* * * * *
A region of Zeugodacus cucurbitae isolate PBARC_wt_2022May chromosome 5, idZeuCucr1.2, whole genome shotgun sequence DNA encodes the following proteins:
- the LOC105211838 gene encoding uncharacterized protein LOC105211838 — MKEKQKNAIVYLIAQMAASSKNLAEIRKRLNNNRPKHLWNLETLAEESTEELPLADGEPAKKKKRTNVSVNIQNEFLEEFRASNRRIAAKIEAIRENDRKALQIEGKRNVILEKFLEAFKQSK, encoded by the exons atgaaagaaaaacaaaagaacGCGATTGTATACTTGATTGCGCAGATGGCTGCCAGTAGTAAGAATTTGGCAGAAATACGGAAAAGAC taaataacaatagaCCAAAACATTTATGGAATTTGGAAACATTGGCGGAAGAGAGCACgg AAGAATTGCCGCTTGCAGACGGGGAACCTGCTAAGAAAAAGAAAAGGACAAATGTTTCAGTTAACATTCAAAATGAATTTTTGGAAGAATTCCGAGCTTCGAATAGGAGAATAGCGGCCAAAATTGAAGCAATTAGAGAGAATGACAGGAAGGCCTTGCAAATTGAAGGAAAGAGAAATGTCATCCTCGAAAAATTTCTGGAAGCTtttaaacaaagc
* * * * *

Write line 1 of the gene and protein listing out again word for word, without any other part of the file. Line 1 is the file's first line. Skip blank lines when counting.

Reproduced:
A region of Zeugodacus cucurbitae isolate PBARC_wt_2022May chromosome 5, idZeuCucr1.2, whole genome shotgun sequence DNA encodes the following proteins: